Personal Investment & Financial Planning Q`s/CFP Fees
QUESTION: Mr. Smith, as far as I know. CFPs are either fee-only or commission for their fee structure. (Maybe some use either, for different clients?) What I have long wondered is why not use success as a measure of calculating the fees, given the tough market conditions we find out there these days? Paying, say, 1% of all assets under management could be excessive currently for fixed income items. And commissions on the other hand may well exceed the return on certain investments in many load funds. Are there any CFPs who charge according to how well they perform? Have you ever heard of anyone even trying this approach? What are the negatives? It surely would be an incentive for an investor to give such a CFP a try.
ANSWER: Hi Frank. Your question is a good one and revolves around the concept of performance based fees. There are varying reasons why this may or may not make sense from a practitioners standpoint, so I will share with you 2 reasons why I would never consider this type of arrangement; 1) if you offer comprehensive advise to clients that provides value to them beyond portfolio management, then fees that are paid should not be based solely on account performance. A fee-based assets under management approach allows for unbiased decision making (i.e. not getting paid for buying and selling products) and also involves the advisor having skin in the game as he/she earns more as the accounts go up in value and earns less as the accounts go down in value. 2) If an advisor's form of compensation is performance based, there is the possibility that the advisor may recommend the client taking on more risk in the portfolio than necessary in order to try and increase their potential pay. This same rationale applies to charging a different fee on stocks than bonds; if you as an investor have an arrangement where the advisor is charging you 1% on stocks and .50% on bonds, would you fear that the advisor may want to you to invest more in stocks than appropriate in order to increase their compensation?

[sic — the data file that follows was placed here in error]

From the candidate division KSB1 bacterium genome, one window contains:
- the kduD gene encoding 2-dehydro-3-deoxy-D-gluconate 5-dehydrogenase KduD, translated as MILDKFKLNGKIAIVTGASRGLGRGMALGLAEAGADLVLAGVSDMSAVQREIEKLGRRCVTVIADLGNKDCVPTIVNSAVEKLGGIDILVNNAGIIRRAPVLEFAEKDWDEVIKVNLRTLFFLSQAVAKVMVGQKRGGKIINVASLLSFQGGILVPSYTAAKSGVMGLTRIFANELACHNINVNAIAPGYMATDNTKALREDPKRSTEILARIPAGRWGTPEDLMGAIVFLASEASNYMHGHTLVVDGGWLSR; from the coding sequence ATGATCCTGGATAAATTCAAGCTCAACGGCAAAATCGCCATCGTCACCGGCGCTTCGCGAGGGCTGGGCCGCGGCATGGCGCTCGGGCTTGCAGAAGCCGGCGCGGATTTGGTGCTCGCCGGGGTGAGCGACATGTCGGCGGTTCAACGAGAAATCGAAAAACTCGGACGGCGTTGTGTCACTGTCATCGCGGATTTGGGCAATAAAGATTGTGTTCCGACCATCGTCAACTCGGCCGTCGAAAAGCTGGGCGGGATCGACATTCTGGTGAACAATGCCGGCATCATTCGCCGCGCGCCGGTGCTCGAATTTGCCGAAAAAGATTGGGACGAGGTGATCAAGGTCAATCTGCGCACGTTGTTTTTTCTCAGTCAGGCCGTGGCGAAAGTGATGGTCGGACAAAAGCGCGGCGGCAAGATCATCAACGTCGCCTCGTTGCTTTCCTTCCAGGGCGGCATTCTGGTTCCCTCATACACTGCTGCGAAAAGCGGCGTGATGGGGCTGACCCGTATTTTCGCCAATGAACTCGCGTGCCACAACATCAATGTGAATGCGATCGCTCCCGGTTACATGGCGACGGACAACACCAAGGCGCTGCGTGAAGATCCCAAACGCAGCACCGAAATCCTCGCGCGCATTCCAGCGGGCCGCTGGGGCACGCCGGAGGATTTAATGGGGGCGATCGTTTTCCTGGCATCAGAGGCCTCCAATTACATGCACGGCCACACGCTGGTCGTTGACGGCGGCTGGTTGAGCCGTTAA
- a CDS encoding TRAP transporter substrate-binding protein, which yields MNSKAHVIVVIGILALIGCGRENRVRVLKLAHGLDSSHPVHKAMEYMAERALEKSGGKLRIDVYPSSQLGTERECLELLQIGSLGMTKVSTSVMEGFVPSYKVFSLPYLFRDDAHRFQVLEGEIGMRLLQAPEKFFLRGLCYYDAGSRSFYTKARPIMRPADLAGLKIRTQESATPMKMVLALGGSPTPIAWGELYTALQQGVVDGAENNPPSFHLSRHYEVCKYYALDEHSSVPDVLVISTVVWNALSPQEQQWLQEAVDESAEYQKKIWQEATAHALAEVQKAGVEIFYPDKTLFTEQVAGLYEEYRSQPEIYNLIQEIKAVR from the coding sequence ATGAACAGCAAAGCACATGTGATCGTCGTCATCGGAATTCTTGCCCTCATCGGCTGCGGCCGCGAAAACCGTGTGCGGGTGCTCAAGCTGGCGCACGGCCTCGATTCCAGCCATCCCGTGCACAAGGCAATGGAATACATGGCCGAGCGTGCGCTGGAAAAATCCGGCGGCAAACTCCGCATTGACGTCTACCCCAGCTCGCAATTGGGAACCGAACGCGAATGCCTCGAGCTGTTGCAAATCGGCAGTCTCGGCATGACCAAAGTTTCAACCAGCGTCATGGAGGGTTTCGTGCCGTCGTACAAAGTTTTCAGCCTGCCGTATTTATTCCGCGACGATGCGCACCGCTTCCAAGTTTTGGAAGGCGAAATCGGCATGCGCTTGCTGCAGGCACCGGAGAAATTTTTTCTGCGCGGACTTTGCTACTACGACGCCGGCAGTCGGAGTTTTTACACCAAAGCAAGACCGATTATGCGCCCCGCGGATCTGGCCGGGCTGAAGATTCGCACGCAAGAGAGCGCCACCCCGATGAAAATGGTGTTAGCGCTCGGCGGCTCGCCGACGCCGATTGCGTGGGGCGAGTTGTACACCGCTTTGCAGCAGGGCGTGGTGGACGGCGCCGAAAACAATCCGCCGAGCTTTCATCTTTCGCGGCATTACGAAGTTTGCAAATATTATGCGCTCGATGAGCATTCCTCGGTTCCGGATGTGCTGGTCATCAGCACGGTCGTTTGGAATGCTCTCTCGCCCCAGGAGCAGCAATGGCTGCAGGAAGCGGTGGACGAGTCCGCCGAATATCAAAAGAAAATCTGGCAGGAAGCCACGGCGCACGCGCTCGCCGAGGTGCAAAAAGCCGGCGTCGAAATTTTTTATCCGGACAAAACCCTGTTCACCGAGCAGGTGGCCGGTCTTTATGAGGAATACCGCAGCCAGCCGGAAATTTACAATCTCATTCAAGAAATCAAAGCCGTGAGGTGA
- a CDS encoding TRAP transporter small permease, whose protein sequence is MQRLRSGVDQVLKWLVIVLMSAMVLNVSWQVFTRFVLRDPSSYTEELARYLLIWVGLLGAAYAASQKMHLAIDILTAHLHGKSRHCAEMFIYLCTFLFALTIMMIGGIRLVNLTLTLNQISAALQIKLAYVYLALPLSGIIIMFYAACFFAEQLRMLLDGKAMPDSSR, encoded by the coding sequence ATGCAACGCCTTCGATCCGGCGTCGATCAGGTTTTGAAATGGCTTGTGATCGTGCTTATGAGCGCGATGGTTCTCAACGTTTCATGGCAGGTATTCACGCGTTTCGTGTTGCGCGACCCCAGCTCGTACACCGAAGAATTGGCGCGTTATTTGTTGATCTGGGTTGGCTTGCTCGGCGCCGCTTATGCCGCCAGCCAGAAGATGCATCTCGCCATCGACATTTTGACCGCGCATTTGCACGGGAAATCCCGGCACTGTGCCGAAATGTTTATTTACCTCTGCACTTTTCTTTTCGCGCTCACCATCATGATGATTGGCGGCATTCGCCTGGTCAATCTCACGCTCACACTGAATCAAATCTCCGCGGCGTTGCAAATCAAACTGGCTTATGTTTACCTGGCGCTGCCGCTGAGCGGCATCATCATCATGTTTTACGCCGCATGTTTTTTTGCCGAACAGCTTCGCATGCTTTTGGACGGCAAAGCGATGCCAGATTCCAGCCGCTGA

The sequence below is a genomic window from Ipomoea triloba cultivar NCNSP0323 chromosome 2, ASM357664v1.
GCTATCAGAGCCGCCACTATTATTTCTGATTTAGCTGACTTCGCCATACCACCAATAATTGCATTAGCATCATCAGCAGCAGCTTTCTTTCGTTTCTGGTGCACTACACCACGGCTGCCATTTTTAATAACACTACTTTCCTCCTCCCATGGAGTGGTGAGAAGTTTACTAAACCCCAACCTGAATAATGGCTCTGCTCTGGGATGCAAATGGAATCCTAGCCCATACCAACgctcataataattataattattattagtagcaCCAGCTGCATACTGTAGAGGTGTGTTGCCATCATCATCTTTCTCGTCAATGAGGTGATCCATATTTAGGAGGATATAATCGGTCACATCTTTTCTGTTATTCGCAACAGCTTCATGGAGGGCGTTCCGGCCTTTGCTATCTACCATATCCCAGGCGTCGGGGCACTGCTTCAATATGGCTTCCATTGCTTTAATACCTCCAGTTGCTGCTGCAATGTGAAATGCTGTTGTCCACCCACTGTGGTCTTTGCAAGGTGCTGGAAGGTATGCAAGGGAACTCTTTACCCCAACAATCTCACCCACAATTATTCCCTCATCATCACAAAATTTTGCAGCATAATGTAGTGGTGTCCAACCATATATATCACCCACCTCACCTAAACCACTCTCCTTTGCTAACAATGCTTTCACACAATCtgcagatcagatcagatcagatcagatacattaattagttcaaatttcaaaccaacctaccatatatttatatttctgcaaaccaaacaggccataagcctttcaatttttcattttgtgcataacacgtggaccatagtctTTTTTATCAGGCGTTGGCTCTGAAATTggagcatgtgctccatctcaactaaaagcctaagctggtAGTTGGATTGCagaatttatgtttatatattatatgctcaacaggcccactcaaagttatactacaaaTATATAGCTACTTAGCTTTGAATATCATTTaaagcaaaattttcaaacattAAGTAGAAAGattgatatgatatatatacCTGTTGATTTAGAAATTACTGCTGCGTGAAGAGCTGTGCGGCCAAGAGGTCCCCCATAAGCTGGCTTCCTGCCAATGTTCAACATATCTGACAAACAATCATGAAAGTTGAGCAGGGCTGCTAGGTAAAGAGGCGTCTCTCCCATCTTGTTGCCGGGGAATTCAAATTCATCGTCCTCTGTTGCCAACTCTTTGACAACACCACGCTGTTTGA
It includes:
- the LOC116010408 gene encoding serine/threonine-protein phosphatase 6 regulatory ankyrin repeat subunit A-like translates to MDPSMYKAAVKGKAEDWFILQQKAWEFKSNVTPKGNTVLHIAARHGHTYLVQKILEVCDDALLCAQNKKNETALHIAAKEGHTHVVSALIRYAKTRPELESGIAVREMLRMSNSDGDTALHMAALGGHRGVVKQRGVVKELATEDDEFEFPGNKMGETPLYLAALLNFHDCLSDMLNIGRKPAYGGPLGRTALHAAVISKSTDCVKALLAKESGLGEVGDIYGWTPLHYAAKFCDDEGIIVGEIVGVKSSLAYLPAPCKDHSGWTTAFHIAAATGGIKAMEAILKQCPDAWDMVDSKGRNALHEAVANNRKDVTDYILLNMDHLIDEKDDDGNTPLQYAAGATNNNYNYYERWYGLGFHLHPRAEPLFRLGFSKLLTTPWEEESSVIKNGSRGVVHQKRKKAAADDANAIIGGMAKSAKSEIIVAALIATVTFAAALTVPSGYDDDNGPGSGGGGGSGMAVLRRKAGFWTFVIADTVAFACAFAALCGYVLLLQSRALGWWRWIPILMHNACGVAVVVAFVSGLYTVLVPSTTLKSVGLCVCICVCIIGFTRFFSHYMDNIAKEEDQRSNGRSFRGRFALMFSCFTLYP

My point of all of this is that I feel compensation structures should be designed in a way that results in the client feeling they are getting a tremendous amount of value for the price they are paying and at the same time removing factors that could potentially skew the advisor towards giving advice that is not based solely on the clients best interest.
I hope this is helpful.
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QUESTION: Not a follow-up question, but I wanted to reach you with my thanks for enlightening me, and very promptly, too. One issue that never occurred to me. but which you pointed out, was that annual growth would indeed add to the CFP's compensation, assuming it is based on a fixed percentage, e.g., 1% of assets under management. I assume this would work both ways, i.e. if the value of the assets under management declined, the 1% fee would then decline. If what I surmise is true, then I can see that there exists already a kind of performance-based fee structure. If what I've said is accurate, there is no need to respond. If I am off-base, please correct me. Thanks again for your complete and prompt to me original question.
Hi Frank. You're welcome and I am glad my comments were helpful. Yes, I would say your interpretation is correct in that there is a built in incentive under the fee only arrangement since an advisors overall compensation does in fact fluctuate with the value of a clients portfolio. However, I will add that once the assets under management reach a certain level of magnitude, the sways in the market are viewed as something that is outside of the direct control of the advisor and therefore they need to build a firm in a way that can withstand these fluctuations from a business standpoint. The key thing for fee based advisors is to make sure they retain a high percentage of thier clients as it is much "cheaper" to keep a client than it is to find a new one. In other words, a good advisor in my opinion will not manage portfolios with the focus being on how to protect or increase their compensation; they should instead focus on how to make and keep the client happy. I hope this has been helpful.